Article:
ICAO estimates that, by the end of 2020, the COVID-19 impact on scheduled international passenger traffic could reach reductions of up to 71 per cent of seat capacity and up to 1.5 billion passengers globally. Airlines and airports face a potential loss of revenue of up to 314 billion USD and 100 billion USD, respectively, for 2020. Read more...
- June 13, 2021. Recovery prospects of the African Aviation Industry
- June 9, 2021. Airline Sector in Africa Soaks Up $10b Loss
- June 8, 2021. Robust growth in air cargo demand on Asia-Africa trade lanes
- April 19, 2021. African Airlines are finding ways to restart travel amid slow vaccine rollouts
L Cover story: Tough times not yet over for African airlines
June 18, 2021. Rebecca Campbell for Engineering News & Mining Weekly.
Around the world, light is now visible at the end of the Covid-19 pandemic tunnel (although the distance to the end of the tunnel varies greatly from country to country).
One of the economic sectors that will be most relieved by this is the airline sector, and not least its African, Southern African and South African members. Even before the pandemic hit, many of the continent’s airlines were in financially weak situations, in large part as a result of heavy government charges and taxes, but also because of restricted access to markets within Africa and low load factors.
In 2019, African airlines suffered a combined loss of $200-million, despite the continent’s economic growth. What applied to Africa in general also applied to Southern Africa in particular. Read more...
L IATA news / 2021
L May 2021 Air Passenger Market Analysis
Published July 7, 2021.
Air travel sustains recovery with challenges ahead
African airlines best performers in weak global travel market
International travel market remains weak, African airlines were the best performer since travel restrictions are less strict in the region. Seasonally adjusted load factors improved compared to April in all regions except for Asia-Pacific and Africa. Read more...
L May 2021 Air Freight Market Analysis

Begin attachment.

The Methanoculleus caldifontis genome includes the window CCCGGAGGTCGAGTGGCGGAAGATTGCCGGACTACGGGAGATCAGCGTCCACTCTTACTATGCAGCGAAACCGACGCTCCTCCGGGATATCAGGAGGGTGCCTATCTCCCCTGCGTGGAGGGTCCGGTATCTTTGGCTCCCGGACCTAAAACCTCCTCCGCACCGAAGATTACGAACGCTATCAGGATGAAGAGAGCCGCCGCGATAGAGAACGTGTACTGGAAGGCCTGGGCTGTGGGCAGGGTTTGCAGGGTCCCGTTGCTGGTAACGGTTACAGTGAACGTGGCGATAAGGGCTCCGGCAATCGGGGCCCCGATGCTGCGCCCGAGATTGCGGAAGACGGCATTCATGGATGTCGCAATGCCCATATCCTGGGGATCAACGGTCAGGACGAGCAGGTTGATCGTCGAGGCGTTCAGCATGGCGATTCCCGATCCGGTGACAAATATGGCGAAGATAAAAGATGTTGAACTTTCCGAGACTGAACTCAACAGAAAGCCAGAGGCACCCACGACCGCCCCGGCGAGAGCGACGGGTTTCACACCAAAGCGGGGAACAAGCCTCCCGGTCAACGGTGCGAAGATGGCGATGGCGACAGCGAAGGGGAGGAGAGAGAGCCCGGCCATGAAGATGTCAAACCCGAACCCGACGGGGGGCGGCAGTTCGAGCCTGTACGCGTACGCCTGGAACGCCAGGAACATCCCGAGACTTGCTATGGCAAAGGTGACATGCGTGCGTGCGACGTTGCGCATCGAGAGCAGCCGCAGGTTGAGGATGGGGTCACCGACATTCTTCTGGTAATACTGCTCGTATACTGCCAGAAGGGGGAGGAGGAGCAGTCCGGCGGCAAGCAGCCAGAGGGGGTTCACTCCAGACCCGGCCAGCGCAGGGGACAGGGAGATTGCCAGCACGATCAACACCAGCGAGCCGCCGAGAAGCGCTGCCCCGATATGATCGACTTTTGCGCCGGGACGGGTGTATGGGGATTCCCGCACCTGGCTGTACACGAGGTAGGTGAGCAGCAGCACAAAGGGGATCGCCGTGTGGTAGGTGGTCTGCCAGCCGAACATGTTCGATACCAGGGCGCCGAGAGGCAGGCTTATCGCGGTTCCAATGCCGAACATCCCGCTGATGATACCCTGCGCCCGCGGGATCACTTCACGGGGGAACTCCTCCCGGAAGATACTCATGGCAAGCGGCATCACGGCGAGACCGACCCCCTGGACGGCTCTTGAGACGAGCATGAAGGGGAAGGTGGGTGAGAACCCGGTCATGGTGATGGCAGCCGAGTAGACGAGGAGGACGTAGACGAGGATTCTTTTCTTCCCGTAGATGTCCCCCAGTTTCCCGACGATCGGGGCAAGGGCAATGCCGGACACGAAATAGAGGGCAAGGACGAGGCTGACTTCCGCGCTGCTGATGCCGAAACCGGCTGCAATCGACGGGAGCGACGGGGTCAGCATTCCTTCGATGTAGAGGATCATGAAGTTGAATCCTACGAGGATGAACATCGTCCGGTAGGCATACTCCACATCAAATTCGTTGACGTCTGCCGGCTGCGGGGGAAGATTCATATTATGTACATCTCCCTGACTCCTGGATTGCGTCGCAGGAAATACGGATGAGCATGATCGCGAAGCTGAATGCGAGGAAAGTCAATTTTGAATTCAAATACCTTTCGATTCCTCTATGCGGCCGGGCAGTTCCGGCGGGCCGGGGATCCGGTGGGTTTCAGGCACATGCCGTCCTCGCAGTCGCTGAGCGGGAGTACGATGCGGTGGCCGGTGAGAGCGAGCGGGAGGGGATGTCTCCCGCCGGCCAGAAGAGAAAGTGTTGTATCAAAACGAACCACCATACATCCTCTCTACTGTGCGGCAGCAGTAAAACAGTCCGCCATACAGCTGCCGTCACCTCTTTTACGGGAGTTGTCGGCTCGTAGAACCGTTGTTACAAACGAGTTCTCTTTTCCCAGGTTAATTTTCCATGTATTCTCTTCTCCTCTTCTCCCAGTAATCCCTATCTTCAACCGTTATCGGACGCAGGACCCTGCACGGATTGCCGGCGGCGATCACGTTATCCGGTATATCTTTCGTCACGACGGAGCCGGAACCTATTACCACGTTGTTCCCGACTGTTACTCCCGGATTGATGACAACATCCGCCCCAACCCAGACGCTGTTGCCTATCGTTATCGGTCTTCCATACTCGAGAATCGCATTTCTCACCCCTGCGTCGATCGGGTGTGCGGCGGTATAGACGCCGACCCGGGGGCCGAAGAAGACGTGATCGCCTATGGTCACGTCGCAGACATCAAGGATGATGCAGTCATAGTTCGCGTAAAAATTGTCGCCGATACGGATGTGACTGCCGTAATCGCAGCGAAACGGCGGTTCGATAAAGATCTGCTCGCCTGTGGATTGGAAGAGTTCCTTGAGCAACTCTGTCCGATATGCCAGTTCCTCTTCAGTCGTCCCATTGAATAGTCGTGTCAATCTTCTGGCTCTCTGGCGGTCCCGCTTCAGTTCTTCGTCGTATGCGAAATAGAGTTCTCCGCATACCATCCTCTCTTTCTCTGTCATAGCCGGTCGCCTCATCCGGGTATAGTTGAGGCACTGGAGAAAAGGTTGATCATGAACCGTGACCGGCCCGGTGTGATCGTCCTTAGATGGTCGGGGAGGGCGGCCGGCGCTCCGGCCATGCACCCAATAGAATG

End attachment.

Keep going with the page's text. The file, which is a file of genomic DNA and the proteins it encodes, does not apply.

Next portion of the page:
Published July 7, 2021.
Air cargo trends higher and outperforms global goods trade
African airlines' growth slows
Growth in international CTKs registered by African airlines moderated in May to 24.5%, but that was down from a brisk 34%. This was mostly driven by a deceleration in the strong trade flows between Africa and Asia, from 29% vs 2019 in April 2021 to 19% in May 2021. Read more...
Southern Africa news / 2021
- June 28, 2021. SA airlines cut flights, drop penalty fees as Level 4 wreaks havoc on travel plans
- June 14, 2021. ‘Don’t dismiss potential of regional and domestic tourism’
- May 11, 2021. Vaccinating tourism workers could be much-needed boost to economy
- April 9, 2021. Collaboration needed to sustain SA aviation industry, say industry leaders
- April 9, 2021. Mbalula urges SA Airlines to begin using IATA's Mobile Travel Pass
L The busiest air travel routes in South Africa – before and after COVID
June 7, 2021. BusinessTech.co.za.
The latest 2020 Africa air transport report from the African Airlines Association (AFRAA) shows how air routes in South Africa and its neighbouring nations were decimated during the 2020 COVID-19 pandemic.
While air travel is still largely restricted in 2021 due to the pandemic, travel – particularly for business – has slowly normalised. However, the damage caused by the pandemic has made its mark as recorded by the AFRAA.
Financially, 2020 was an exceptionally difficult year in history, it said, with estimated passenger revenue lost by African airlines in 2020 at $10.21 billion. Read more...
L Environment news / 2021
L ROUTES training links for AASA
March 27, 2021.
To support the aviation sector, ROUTES has developed a range of training tools designed to enable companies to deliver training to their staff on combatting wildlife trafficking and can be used or adapted free of charge.
L Let's #EndWildlifeCrime
October 15, 2020. IATAtv.
We need to protect wildlife for generations to come
IATA is working with the aviation industry to support the work of enforcement agencies in combating the illegal trade in wildlife. The aviation sector is proud to work with partners including ROUTES Partnership and United for Wildlife to combat illegal wildlife trafficking around the world. AASA supports the industry's initiatives to stop wildlife crime.